Events are not limited to the Town Hall venues, there are daytime Morris dancing shows taking place in the town centre on Saturday and Sunday, much to the amusement of the shoppers. The nearby YMCA hosts singarounds and workshops in skills from melodeon playing to clog dancing. Away from the Town Hall the Pittville Pump Room provides an outlet for those who have come to dance with Ceilidhs lead by local band Gordon the Hedgehog on Friday night and the ever-popular Housewives' Choice on Saturday night.

Only the hardiest festivalgoer would attempt to camp out over a chilly February weekend so indoor camping is laid on at St Luke's Church Hall where weary heads can bed down in relative warmth comfort with good facilities on hand. The Big Sleep hotel is another popular choice for those without a bed of their own.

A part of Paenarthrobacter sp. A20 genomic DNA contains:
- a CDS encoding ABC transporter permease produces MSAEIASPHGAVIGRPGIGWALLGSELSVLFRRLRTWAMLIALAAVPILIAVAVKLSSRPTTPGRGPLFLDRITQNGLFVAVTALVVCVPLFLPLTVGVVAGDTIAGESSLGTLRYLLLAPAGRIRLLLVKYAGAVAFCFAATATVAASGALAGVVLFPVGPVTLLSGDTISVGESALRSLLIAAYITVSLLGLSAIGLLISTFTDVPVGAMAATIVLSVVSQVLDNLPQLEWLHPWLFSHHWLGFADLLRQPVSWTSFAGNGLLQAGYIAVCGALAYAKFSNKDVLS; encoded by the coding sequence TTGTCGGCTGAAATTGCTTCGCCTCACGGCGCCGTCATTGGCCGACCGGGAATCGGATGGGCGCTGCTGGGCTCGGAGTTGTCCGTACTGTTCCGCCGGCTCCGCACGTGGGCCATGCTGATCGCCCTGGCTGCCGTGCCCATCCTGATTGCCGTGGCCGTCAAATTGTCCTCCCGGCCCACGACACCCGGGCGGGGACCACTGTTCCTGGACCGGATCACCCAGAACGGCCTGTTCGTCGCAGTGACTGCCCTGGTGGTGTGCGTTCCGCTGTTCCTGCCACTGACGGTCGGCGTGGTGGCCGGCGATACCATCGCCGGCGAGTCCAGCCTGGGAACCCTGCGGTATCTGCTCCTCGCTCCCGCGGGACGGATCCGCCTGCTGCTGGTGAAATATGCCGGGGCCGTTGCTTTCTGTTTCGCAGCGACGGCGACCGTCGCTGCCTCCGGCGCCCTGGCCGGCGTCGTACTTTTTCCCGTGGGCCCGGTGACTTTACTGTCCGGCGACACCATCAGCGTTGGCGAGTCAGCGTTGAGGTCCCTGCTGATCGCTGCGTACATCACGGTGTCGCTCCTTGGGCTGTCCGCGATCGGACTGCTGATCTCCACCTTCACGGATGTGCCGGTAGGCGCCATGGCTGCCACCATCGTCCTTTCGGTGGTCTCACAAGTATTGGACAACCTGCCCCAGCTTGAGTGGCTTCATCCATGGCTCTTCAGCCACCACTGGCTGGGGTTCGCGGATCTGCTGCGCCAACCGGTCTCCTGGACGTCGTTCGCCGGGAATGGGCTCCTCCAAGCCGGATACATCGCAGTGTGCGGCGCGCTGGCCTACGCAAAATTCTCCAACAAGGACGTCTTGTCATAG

Cheltenham Folk Festival seems a smoothly run event with enough to attract anyone with an interest in the genre. The facilities are excellent and being indoors they are also solid, dry and warm. The stewards and organisers are very friendly and helpful both on the doors and at the information desk. The programme is clear and concise but contains a wealth of information. The choice of arrangement is first rate showing the artists in different lights at different times but always making sense.

Niamh Parsons And Graham Dunne